Merck Enters Strategic Collaborations with Amgen, Incyte and Pfizer
News Feb 08, 2014
Merck has announced that it has signed three separate clinical collaboration agreements, through subsidiaries, with Amgen Inc., Incyte Corporation and Pfizer Inc. to evaluate novel combination regimens with MK-3475, Merck’s investigational anti-PD-1 immunotherapy. The financial terms of the agreements were not disclosed.
“Merck clinical scientists intend to explore the potential of our PD-1 inhibitor across a wide range of cancers, both as monotherapy and in combination,” said Dr. Roger M. Perlmutter, president, Merck Research Laboratories.
Dr. Perlmutter continued, “These new collaborations with Amgen, Incyte and Pfizer underscore our shared determination to evaluate treatment regimens with the potential to provide meaningful benefits to patients suffering from cancer.”
Planned investigations include:
• Pfizer and Merck will evaluate in Phase I/II clinical studies the safety and efficacy of MK-3475 in combination with Pfizer’s small molecule kinase inhibitor axitinib (INLYTA®) in patients with renal cell carcinoma, and separately MK-3475 plus PF-05082566 (PF-2566), an investigational immuno-oncology agent that targets the human 4-1BB receptor, in multiple cancer types.
• Incyte and Merck will collaborate on a randomized, double-blind placebo controlled Phase I/II study to evaluate the safety and efficacy of a regimen combining MK-3475 with Incyte’s investigational immunotherapy agent, INCB24360, an indoleamine 2, 3-dioxygenase (IDO) inhibitor, in patients with previously treated metastatic and recurrent NSCLC, among other advanced or metastatic cancers.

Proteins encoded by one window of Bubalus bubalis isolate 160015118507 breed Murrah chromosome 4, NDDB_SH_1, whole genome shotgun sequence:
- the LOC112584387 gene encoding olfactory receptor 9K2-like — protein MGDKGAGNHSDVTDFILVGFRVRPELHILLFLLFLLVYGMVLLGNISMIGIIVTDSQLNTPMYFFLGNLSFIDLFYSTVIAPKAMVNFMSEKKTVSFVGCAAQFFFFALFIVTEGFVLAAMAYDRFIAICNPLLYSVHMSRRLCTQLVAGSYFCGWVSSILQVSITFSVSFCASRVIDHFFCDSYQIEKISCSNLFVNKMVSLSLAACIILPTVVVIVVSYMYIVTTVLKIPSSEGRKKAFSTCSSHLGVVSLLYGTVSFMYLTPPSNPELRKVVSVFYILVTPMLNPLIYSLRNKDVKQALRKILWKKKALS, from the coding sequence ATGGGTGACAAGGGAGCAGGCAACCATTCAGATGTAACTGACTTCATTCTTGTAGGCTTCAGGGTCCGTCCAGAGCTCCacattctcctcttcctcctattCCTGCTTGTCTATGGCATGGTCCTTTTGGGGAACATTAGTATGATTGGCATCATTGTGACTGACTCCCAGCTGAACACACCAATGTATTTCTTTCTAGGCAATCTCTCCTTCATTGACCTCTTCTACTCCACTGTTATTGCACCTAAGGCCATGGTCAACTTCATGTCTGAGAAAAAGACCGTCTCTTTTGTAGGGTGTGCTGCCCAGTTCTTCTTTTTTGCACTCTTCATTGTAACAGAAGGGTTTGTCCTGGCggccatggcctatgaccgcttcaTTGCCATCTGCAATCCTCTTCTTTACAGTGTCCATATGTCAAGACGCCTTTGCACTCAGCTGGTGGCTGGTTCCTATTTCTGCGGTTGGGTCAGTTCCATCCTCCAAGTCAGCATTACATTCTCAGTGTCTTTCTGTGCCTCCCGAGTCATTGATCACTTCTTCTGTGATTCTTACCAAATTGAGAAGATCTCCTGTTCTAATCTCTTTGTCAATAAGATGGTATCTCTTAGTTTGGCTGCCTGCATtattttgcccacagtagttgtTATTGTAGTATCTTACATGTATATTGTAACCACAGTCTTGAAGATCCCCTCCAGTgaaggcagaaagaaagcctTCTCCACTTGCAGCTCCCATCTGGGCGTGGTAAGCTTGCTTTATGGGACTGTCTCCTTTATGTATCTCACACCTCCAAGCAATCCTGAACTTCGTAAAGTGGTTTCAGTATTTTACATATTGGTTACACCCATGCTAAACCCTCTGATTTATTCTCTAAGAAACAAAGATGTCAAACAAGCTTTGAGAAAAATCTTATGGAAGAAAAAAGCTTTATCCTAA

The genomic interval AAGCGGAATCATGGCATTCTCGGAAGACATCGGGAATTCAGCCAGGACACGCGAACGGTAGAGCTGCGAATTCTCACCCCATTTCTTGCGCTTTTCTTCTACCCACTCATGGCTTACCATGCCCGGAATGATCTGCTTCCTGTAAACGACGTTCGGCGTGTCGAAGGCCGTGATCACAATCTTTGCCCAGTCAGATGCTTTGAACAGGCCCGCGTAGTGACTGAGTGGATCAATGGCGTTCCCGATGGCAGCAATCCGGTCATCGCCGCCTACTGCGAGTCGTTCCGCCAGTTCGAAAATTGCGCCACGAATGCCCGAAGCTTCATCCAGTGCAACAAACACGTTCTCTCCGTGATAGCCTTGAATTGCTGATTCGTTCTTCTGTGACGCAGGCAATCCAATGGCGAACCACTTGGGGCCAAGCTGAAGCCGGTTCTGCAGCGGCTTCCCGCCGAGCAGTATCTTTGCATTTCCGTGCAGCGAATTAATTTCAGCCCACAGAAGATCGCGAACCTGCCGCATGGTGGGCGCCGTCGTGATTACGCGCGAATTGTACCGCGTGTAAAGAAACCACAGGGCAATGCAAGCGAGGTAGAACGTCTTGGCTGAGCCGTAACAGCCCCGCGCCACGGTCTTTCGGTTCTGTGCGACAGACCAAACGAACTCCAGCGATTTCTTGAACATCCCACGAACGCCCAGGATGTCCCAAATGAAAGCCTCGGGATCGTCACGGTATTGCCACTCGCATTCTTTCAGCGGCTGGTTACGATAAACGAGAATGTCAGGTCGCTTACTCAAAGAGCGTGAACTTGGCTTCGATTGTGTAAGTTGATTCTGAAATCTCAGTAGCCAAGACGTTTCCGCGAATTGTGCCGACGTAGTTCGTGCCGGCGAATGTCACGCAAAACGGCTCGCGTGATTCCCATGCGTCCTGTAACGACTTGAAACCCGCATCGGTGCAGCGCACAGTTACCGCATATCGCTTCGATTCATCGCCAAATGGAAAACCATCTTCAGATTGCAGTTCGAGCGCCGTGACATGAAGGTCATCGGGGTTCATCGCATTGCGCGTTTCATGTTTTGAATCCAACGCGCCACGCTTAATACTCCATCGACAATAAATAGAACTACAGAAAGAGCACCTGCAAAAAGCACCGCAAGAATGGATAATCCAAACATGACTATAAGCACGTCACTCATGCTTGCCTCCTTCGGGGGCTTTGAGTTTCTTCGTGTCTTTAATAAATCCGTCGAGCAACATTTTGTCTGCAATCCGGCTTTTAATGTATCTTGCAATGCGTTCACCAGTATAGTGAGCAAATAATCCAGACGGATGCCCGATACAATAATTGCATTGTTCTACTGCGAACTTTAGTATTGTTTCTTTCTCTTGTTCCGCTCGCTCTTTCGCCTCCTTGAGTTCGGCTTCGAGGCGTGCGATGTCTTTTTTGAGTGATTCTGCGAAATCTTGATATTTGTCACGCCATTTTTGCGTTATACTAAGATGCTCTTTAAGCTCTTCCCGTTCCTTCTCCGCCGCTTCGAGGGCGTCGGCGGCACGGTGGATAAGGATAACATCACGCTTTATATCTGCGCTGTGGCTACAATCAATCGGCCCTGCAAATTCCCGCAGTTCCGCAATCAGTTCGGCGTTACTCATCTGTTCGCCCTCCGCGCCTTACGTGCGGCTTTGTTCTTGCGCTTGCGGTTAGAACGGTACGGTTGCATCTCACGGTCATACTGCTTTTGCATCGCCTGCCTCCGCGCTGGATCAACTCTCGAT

• Amgen and Merck will evaluate MK-3475 in combination with Amgen’s investigational oncolytic immunotherapy talimogene laherparepvec in a Phase I/II study in patients with previously untreated advanced melanoma.
Separately, Merck has announced that it will start a new Phase I “signal finding” study to evaluate the safety and efficacy of MK-3475 monotherapy in 20 different PD-L1-positive solid tumor types that have not been studied previously (clinical trials identifier: NCT02054806).
Cells Missing Nuclei Struggle to Move in 3D EnvironmentsNews
University of North Carolina Lineberger Comprehensive Cancer Center researchers have revealed new details of how the physical properties of the nucleus influence how cells can move around different environments.READ MORE
Cancer Stem Cell Survival is Controlled by Hedgehog Signaling ProteinsNews
Research reveals that cancer stem cell survival is controlled by a specific feature of the Hedgehog signaling pathway (SHH-PTCH1), which allows cells to respond to external signals in addition to inhibiting stem cell differentiation.READ MORE
Single Blood Test 'CancerSEEK' Screens for Eight Cancer TypesNews
Johns Hopkins Kimmel Cancer Center researchers developed a single blood test that screens for eight common cancer types and helps identify the location of the cancer.READ MORE